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Complex Numbers converting from Polar form to Acos(wt + x)

  1. Sep 5, 2014 #1
    1. The problem statement, all variables and given/known data

    "Put each of the following into the form Acos(ωt+θ)..."

    (a.) 4ejt+4e-jt

    2. Relevant equations

    Euler's Identity: e = cos(θ)+jsin(θ)
    Phasor Analysis(?): Mcos(ωt+θ) ←→ Me
    j = ej π/2
    Trignometric Identities

    3. The attempt at a solution

    I attempted to use phasor analysis to simply have it be 4cos(ωt)+4cos(ωt), however, the given problem doesn't seem to follow the same form as the "examples" for phasor analysis.

    I also attempt to use Euler's identity (thus changing it into the cos()+jsin() form) but that still confused me because the example given wth Euler's is for a e not an ejt.

    I basically need a solid jump off point so I can correctly reason the answer out.
     
    Last edited: Sep 5, 2014
  2. jcsd
  3. Sep 5, 2014 #2

    Simon Bridge

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    No it doesn't. In the phasor form, the expression is the sum of two vectors - the resultant vector is what you want to express in cos form.
    Careful - the minus sign is important.

    ... put ##e^{j\theta}=e^{jt}## and solve for ##\theta##.
     
  4. Sep 5, 2014 #3
    So, basically ##j\theta=jt##, thus ##\theta=t##?

    So then we'd have ##4e^{j\theta}+4e^{-j\theta}##?

    How do I account for the negative then?

    If that's the case (and ##Mcos(ωt+\theta)## is interchangeable with ##Me^{j\theta}##) wouldn't the end result be:

    ##4cos(ωt+\theta) + 4cos(ωt+(-\theta))##?​

    I also know: ##Acos(ωt + θ)=\frac{1}{2}(X+X^∗)## where ##X=Ae^{j(ωt+θ)}=Ae^{jθ}e^{jωt}##.

    But I'm unsure how to use that info, is that even applicable in this situation (I feel a little ridiculous for not understanding this but I'm trying my best!)?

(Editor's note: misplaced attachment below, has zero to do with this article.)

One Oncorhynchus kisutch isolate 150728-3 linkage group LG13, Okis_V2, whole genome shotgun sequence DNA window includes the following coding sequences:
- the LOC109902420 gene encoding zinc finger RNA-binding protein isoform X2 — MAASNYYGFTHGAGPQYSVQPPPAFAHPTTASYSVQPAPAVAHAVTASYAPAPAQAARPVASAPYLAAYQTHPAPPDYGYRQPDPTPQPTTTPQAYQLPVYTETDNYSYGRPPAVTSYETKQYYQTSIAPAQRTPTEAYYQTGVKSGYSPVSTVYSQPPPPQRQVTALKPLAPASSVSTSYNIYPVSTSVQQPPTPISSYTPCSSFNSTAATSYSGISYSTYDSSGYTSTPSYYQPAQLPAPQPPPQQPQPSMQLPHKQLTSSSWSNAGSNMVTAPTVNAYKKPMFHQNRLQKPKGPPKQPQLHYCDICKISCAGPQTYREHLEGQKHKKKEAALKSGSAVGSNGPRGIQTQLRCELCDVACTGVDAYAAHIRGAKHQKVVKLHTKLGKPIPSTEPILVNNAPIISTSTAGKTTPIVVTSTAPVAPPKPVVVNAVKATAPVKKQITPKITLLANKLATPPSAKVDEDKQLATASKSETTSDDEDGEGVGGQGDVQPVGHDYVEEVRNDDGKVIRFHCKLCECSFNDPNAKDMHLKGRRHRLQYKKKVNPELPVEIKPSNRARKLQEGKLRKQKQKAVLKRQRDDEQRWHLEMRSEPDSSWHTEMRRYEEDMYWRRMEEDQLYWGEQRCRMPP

Last edited: Sep 5, 2014
  5. Sep 5, 2014 #4

    Simon Bridge

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    Put ##e^{-j\theta}=e^{j(-\theta)}## ... what is special about negative angles?

    ... it isn't. ##Me^{j\theta}=M(\cos\theta + j\sin\theta)## ... you know this.
     
  6. Sep 6, 2014 #5
    Using that information we have:

    ##4e^{j\theta}+4e^{j(-\theta)}##​

    Expanding that out we have:

    ##4(\cos(\theta) + j\sin(\theta)) + 4(\cos(-\theta) + j\sin(-\theta))##​

    We know that ##\cos(\theta)+\cos(-\theta)## is ##2\cos(\theta)## due to trigonometric identities.

    We also know that the opposite is true for sine, rather that ##sin(-\theta) = -sin(\theta)##. So ##sin(\theta)+sin(-\theta) = 0##.

    If we use that knowledge we end up with:

    ##8cos(\theta)+0 → 8cos(\theta) → 8cos(t)##​

    Is that the correct thought process?
     
  7. Sep 6, 2014 #6

    rude man

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    We have a winner!

    You could also have gone

    cosθ = [e + e-jθ]/2

    so e + e-jθ = 2 cosθ

    so 4[e + e-jθ] = 8 cosθ
     
  8. Sep 6, 2014 #7
    Hah!

    It was so easy but for some reason I was battling myself the whole time thinking it was much more complicated.
    Thank you for the assistance Simon and Rude Man.
     
  9. Sep 6, 2014 #8

    Simon Bridge

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    The other approach was to draw the phasors.
    The "jt" version is an arrow, length 1, rotating anti-clockwise; while the "-jt" version is an arrow length 1 rotating clockwise. At t=0 they are both aligned on the real axis - so they add to 2.
    As the rotate in opposite directions, their imaginary components (the y-components) will always cancel.
    The real components (the x components) are the cosine of the angle.

    Well done though.
     
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